GERMANY. Dachau. April 1945. Shortly after Dachau’s liberation, American soldiers view the bodies inside one of the open railcars.
Photograph: Eric Schwaab/Courtesy of the United States Holocaust Memorial Museum
Dachau concentration camp was the first camp established by the Nazis. It opened on March 22, 1933. It was announced publicly and widely reported in the German media. At first the camp was used to detain enemies of the Nazi regime, political prisoners. Later many tens of thousands of other would pass through the camp and its numerous sub-camps.
Inmates comprised notably of Poles, Russians, Ukrainians, French, Yugoslavs, Czechs, Germans, Austrians, Hungarians, Italians, Jews, Homosexuals, Jehovah’s Witnesses, Communists, Gypsies.
Number of inmates: over 188,000 (estimated)
Killed: 32,000 documented deaths, thousands undocumented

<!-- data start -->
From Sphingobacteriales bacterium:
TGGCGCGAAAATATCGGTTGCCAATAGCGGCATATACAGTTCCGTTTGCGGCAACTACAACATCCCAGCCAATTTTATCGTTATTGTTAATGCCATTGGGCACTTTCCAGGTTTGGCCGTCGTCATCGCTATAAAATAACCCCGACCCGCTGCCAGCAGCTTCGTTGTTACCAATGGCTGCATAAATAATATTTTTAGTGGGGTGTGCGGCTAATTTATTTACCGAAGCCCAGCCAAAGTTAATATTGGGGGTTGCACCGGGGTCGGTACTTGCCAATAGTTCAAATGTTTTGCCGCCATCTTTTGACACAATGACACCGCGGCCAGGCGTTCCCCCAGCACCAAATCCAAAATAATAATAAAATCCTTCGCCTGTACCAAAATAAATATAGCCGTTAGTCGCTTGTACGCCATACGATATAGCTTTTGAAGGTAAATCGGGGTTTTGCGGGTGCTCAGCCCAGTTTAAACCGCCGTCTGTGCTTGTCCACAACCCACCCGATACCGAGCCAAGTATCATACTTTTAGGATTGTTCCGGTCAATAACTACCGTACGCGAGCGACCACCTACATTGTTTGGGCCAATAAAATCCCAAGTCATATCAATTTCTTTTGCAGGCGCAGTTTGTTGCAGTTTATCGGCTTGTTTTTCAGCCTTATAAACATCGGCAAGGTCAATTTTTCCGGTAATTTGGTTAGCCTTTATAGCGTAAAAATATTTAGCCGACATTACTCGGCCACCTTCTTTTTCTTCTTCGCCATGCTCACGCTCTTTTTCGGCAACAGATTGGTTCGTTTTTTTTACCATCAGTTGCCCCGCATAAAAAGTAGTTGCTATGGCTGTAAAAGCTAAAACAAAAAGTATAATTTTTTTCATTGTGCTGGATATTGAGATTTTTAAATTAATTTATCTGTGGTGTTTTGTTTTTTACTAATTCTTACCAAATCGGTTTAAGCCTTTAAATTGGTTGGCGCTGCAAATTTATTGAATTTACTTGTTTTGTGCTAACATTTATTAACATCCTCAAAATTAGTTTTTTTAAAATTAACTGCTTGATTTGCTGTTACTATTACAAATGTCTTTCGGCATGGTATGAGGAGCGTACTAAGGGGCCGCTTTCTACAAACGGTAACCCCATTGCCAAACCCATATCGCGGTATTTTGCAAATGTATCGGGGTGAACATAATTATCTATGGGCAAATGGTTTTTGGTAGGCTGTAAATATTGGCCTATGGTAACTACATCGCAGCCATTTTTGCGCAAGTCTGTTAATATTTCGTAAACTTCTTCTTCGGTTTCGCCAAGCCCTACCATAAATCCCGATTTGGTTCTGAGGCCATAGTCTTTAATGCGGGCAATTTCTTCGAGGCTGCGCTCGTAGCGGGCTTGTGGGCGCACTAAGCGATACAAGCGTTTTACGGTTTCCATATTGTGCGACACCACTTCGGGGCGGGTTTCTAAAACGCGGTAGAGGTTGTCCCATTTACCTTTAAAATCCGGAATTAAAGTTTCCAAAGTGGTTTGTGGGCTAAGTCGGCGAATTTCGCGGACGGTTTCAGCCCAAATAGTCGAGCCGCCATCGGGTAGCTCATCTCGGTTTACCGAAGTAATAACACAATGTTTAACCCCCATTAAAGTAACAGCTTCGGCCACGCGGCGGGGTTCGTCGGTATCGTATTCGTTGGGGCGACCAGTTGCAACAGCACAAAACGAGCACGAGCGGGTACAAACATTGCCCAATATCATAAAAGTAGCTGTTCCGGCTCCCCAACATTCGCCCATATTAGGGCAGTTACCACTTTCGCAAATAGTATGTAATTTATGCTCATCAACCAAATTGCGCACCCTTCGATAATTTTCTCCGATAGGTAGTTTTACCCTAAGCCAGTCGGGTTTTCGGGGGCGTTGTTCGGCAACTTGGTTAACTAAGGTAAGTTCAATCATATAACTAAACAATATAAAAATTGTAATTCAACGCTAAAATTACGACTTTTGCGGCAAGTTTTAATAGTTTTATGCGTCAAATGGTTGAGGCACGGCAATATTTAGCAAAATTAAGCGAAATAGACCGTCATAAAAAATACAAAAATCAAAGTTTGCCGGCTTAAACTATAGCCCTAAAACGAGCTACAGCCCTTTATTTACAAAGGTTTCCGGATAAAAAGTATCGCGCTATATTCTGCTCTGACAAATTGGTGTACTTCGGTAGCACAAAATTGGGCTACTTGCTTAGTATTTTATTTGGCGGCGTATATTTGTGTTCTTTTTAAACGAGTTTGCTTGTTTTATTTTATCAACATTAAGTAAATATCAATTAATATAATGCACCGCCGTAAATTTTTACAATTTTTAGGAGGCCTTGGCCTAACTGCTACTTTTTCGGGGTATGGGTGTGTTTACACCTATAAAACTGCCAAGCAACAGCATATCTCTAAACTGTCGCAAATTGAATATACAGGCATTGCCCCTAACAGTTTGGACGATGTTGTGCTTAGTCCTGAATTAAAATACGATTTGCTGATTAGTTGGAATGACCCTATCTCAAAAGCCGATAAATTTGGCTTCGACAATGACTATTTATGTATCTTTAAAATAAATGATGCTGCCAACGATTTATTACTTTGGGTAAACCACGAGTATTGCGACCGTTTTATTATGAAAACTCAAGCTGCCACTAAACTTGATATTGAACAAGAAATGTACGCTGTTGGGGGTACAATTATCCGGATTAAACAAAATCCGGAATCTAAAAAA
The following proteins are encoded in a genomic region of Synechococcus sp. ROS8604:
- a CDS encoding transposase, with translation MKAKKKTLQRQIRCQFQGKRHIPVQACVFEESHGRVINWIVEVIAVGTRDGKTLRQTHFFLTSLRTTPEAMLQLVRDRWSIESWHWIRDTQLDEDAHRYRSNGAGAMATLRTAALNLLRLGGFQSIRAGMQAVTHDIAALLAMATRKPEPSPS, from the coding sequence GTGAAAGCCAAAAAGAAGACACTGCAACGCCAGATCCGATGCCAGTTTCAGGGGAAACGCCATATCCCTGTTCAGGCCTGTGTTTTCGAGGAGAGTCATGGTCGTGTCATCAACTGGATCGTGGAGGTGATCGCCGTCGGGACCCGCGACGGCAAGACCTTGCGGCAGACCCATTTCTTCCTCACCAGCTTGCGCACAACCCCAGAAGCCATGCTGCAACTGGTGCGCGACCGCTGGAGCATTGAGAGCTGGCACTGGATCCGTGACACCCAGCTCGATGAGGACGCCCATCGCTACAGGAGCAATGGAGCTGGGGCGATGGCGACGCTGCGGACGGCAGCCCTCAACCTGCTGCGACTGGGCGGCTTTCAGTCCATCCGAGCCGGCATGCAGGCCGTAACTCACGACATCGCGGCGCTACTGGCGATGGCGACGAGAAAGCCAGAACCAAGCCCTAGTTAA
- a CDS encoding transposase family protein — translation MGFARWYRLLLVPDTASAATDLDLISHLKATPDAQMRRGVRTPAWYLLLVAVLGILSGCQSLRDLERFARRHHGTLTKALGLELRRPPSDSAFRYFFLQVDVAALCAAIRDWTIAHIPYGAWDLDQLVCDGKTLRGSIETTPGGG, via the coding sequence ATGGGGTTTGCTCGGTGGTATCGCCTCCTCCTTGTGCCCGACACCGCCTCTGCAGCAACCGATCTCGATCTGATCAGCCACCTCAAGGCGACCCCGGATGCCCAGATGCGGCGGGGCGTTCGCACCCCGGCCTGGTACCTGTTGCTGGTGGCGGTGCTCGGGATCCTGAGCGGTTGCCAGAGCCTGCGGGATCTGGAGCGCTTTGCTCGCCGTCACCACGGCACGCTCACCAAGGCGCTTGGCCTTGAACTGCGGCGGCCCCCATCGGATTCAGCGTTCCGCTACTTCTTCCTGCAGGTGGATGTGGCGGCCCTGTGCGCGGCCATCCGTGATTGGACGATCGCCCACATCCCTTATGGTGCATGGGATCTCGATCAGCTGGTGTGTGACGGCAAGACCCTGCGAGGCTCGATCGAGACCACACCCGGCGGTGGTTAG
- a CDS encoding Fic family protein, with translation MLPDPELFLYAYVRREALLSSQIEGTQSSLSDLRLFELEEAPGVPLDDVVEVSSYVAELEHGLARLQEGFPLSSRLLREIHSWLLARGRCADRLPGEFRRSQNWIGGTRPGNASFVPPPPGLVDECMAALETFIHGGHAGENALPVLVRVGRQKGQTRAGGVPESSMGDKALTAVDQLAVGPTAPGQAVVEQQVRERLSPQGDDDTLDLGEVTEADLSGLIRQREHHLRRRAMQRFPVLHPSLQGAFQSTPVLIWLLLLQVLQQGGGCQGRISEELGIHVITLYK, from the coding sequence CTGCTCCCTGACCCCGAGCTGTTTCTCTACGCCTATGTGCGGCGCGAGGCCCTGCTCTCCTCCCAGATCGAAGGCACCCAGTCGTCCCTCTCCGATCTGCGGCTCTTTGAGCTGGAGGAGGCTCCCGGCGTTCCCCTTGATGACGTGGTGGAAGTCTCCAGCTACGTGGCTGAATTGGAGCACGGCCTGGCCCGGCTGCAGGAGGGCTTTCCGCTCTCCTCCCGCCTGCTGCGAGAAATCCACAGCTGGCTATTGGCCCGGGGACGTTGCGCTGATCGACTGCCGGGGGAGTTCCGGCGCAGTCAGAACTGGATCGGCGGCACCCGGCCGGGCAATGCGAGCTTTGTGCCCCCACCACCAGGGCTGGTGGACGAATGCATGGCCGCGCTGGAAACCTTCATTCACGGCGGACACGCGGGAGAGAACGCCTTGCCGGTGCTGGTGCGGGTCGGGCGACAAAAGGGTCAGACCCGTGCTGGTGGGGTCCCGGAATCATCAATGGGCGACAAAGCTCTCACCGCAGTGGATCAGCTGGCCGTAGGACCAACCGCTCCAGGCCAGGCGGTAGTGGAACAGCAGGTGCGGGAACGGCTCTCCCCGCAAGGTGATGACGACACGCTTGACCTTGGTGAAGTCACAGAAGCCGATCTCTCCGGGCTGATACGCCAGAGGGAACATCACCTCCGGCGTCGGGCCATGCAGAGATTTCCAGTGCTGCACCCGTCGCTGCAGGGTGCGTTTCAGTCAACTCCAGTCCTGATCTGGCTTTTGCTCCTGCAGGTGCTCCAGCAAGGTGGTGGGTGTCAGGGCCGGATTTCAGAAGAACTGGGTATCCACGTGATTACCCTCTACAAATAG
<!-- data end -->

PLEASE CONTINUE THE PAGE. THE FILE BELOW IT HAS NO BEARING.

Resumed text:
Dachau was not an extermination camp with gas chambers, although the death rate from conventional executions, starvation and ill treatment was high and the camp was equipped with ‘ovens’ for the disposal of the dead. Prisoners lived in constant fear of brutal treatment and terror detention including standing cells, floggings, the so-called tree or pole hanging, and standing at attention for extremely long periods. It was also the site of numerous medical experiments on detainees, many of whom died in the course of experiments.